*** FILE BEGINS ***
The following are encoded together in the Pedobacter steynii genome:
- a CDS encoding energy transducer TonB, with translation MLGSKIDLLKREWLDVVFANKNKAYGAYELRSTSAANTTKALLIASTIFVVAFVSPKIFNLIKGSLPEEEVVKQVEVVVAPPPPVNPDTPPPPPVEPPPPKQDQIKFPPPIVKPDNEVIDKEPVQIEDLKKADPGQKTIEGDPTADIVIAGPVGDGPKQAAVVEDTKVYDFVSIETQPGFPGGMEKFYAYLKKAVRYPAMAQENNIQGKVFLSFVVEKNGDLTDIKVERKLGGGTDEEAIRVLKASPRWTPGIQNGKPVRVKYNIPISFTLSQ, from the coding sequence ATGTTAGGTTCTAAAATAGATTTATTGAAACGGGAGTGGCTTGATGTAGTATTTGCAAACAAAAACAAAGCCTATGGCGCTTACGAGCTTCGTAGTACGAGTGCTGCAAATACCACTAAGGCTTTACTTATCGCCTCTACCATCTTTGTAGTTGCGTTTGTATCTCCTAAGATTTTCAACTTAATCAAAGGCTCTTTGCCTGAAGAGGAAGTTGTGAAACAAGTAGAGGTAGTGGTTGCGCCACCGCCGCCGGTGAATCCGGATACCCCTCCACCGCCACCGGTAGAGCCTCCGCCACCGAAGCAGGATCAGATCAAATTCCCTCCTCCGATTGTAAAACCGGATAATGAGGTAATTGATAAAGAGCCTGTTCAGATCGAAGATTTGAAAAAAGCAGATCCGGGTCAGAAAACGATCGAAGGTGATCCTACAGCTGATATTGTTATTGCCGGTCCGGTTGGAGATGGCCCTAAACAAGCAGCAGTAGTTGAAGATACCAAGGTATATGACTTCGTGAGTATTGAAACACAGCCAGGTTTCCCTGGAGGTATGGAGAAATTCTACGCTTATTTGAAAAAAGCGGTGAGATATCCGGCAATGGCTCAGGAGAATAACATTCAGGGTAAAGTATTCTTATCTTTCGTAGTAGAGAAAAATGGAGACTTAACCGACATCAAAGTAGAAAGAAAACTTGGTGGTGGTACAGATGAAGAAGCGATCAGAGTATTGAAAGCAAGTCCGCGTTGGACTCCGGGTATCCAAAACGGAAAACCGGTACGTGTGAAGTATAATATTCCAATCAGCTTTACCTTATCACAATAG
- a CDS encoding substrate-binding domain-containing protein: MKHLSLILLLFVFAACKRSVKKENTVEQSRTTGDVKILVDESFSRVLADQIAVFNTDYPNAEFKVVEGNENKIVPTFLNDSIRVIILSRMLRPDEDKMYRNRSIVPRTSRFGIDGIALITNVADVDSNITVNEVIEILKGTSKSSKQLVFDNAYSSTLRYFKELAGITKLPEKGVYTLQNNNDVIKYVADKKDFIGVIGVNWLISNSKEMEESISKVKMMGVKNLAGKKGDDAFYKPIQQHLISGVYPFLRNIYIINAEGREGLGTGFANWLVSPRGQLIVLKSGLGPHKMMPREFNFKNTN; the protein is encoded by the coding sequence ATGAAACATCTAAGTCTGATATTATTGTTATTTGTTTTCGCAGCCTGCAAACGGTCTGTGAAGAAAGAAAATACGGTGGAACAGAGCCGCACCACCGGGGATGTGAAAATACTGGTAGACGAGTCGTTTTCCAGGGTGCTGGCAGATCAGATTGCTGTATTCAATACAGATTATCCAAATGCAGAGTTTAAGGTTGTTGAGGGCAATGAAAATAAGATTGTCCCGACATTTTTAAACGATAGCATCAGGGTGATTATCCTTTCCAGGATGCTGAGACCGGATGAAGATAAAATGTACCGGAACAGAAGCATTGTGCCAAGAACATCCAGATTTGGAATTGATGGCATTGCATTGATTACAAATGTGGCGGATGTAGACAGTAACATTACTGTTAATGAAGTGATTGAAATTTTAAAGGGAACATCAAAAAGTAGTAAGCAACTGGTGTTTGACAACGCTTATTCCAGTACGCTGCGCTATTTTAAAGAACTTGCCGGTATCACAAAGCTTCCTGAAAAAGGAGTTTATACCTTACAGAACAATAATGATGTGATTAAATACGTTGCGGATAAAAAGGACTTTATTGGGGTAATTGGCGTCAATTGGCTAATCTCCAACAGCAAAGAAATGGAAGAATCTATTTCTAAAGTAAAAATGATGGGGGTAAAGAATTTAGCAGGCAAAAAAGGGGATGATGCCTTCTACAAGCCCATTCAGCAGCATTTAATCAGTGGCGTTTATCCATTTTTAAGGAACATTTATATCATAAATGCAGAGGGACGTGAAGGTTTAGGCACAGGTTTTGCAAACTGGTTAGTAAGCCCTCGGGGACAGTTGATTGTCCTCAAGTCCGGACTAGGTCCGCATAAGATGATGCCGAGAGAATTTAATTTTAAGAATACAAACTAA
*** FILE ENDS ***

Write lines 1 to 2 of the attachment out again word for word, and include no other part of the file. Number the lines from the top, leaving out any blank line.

The following are encoded together in the Pedobacter steynii genome:
- a CDS encoding energy transducer TonB, with translation MLGSKIDLLKREWLDVVFANKNKAYGAYELRSTSAANTTKALLIASTIFVVAFVSPKIFNLIKGSLPEEEVVKQVEVVVAPPPPVNPDTPPPPPVEPPPPKQDQIKFPPPIVKPDNEVIDKEPVQIEDLKKADPGQKTIEGDPTADIVIAGPVGDGPKQAAVVEDTKVYDFVSIETQPGFPGGMEKFYAYLKKAVRYPAMAQENNIQGKVFLSFVVEKNGDLTDIKVERKLGGGTDEEAIRVLKASPRWTPGIQNGKPVRVKYNIPISFTLSQ, from the coding sequence ATGTTAGGTTCTAAAATAGATTTATTGAAACGGGAGTGGCTTGATGTAGTATTTGCAAACAAAAACAAAGCCTATGGCGCTTACGAGCTTCGTAGTACGAGTGCTGCAAATACCACTAAGGCTTTACTTATCGCCTCTACCATCTTTGTAGTTGCGTTTGTATCTCCTAAGATTTTCAACTTAATCAAAGGCTCTTTGCCTGAAGAGGAAGTTGTGAAACAAGTAGAGGTAGTGGTTGCGCCACCGCCGCCGGTGAATCCGGATACCCCTCCACCGCCACCGGTAGAGCCTCCGCCACCGAAGCAGGATCAGATCAAATTCCCTCCTCCGATTGTAAAACCGGATAATGAGGTAATTGATAAAGAGCCTGTTCAGATCGAAGATTTGAAAAAAGCAGATCCGGGTCAGAAAACGATCGAAGGTGATCCTACAGCTGATATTGTTATTGCCGGTCCGGTTGGAGATGGCCCTAAACAAGCAGCAGTAGTTGAAGATACCAAGGTATATGACTTCGTGAGTATTGAAACACAGCCAGGTTTCCCTGGAGGTATGGAGAAATTCTACGCTTATTTGAAAAAAGCGGTGAGATATCCGGCAATGGCTCAGGAGAATAACATTCAGGGTAAAGTATTCTTATCTTTCGTAGTAGAGAAAAATGGAGACTTAACCGACATCAAAGTAGAAAGAAAACTTGGTGGTGGTACAGATGAAGAAGCGATCAGAGTATTGAAAGCAAGTCCGCGTTGGACTCCGGGTATCCAAAACGGAAAACCGGTACGTGTGAAGTATAATATTCCAATCAGCTTTACCTTATCACAATAG